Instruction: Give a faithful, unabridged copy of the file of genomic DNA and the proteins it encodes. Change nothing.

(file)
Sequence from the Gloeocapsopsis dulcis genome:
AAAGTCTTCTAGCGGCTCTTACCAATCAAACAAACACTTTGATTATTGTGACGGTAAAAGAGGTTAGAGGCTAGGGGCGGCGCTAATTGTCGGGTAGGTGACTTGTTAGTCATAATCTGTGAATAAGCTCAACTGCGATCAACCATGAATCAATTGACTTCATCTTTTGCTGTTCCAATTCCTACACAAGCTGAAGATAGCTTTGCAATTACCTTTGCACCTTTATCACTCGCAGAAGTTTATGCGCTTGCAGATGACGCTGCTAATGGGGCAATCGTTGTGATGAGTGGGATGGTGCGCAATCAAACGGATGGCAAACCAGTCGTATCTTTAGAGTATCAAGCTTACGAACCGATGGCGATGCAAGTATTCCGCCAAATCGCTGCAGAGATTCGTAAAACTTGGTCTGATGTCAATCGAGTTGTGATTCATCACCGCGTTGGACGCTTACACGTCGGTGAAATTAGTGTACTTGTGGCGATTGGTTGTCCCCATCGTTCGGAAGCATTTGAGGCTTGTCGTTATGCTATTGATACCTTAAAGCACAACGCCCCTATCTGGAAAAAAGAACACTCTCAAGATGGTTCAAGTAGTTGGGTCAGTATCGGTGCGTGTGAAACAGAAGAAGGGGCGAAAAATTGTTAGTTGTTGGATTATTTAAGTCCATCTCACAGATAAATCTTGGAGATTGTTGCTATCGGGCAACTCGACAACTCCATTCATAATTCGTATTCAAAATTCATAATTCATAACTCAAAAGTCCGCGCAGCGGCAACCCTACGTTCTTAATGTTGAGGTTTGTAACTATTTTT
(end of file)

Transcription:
Sequence from the Gloeocapsopsis dulcis genome:
AAAGTCTTCTAGCGGCTCTTACCAATCAAACAAACACTTTGATTATTGTGACGGTAAAAGAGGTTAGAGGCTAGGGGCGGCGCTAATTGTCGGGTAGGTGACTTGTTAGTCATAATCTGTGAATAAGCTCAACTGCGATCAACCATGAATCAATTGACTTCATCTTTTGCTGTTCCAATTCCTACACAAGCTGAAGATAGCTTTGCAATTACCTTTGCACCTTTATCACTCGCAGAAGTTTATGCGCTTGCAGATGACGCTGCTAATGGGGCAATCGTTGTGATGAGTGGGATGGTGCGCAATCAAACGGATGGCAAACCAGTCGTATCTTTAGAGTATCAAGCTTACGAACCGATGGCGATGCAAGTATTCCGCCAAATCGCTGCAGAGATTCGTAAAACTTGGTCTGATGTCAATCGAGTTGTGATTCATCACCGCGTTGGACGCTTACACGTCGGTGAAATTAGTGTACTTGTGGCGATTGGTTGTCCCCATCGTTCGGAAGCATTTGAGGCTTGTCGTTATGCTATTGATACCTTAAAGCACAACGCCCCTATCTGGAAAAAAGAACACTCTCAAGATGGTTCAAGTAGTTGGGTCAGTATCGGTGCGTGTGAAACAGAAGAAGGGGCGAAAAATTGTTAGTTGTTGGATTATTTAAGTCCATCTCACAGATAAATCTTGGAGATTGTTGCTATCGGGCAACTCGACAACTCCATTCATAATTCGTATTCAAAATTCATAATTCATAACTCAAAAGTCCGCGCAGCGGCAACCCTACGTTCTTAATGTTGAGGTTTGTAACTATTTTT